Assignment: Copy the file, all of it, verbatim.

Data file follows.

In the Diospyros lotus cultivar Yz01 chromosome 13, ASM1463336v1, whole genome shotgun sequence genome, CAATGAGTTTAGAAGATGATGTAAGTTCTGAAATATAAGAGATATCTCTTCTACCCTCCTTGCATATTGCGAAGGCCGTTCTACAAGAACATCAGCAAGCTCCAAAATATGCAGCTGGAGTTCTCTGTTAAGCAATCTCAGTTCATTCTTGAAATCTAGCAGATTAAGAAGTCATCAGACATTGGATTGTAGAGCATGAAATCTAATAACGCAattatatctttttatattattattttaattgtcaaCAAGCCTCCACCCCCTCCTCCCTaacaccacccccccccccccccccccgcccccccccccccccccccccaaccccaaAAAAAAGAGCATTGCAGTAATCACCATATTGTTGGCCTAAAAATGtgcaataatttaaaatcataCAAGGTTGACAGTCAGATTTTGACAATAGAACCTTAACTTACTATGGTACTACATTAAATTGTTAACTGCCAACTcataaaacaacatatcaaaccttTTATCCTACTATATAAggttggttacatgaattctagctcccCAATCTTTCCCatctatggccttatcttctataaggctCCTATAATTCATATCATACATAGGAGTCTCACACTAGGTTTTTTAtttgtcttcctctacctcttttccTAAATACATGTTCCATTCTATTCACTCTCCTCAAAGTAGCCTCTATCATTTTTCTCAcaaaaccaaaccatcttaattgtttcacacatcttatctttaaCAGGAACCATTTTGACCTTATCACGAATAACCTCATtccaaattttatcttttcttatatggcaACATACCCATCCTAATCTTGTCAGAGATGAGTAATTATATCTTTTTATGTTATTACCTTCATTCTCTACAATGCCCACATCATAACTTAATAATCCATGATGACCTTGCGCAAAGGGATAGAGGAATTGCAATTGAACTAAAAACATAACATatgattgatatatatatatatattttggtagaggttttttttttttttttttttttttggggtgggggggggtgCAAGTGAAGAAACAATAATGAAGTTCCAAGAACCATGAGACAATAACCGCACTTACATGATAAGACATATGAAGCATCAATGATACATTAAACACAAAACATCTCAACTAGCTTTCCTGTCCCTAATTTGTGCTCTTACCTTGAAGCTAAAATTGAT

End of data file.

In the Diospyros lotus cultivar Yz01 chromosome 13, ASM1463336v1, whole genome shotgun sequence genome, CAATGAGTTTAGAAGATGATGTAAGTTCTGAAATATAAGAGATATCTCTTCTACCCTCCTTGCATATTGCGAAGGCCGTTCTACAAGAACATCAGCAAGCTCCAAAATATGCAGCTGGAGTTCTCTGTTAAGCAATCTCAGTTCATTCTTGAAATCTAGCAGATTAAGAAGTCATCAGACATTGGATTGTAGAGCATGAAATCTAATAACGCAattatatctttttatattattattttaattgtcaaCAAGCCTCCACCCCCTCCTCCCTaacaccacccccccccccccccccccgcccccccccccccccccccccaaccccaaAAAAAAGAGCATTGCAGTAATCACCATATTGTTGGCCTAAAAATGtgcaataatttaaaatcataCAAGGTTGACAGTCAGATTTTGACAATAGAACCTTAACTTACTATGGTACTACATTAAATTGTTAACTGCCAACTcataaaacaacatatcaaaccttTTATCCTACTATATAAggttggttacatgaattctagctcccCAATCTTTCCCatctatggccttatcttctataaggctCCTATAATTCATATCATACATAGGAGTCTCACACTAGGTTTTTTAtttgtcttcctctacctcttttccTAAATACATGTTCCATTCTATTCACTCTCCTCAAAGTAGCCTCTATCATTTTTCTCAcaaaaccaaaccatcttaattgtttcacacatcttatctttaaCAGGAACCATTTTGACCTTATCACGAATAACCTCATtccaaattttatcttttcttatatggcaACATACCCATCCTAATCTTGTCAGAGATGAGTAATTATATCTTTTTATGTTATTACCTTCATTCTCTACAATGCCCACATCATAACTTAATAATCCATGATGACCTTGCGCAAAGGGATAGAGGAATTGCAATTGAACTAAAAACATAACATatgattgatatatatatatatattttggtagaggttttttttttttttttttttttttggggtgggggggggtgCAAGTGAAGAAACAATAATGAAGTTCCAAGAACCATGAGACAATAACCGCACTTACATGATAAGACATATGAAGCATCAATGATACATTAAACACAAAACATCTCAACTAGCTTTCCTGTCCCTAATTTGTGCTCTTACCTTGAAGCTAAAATTGAT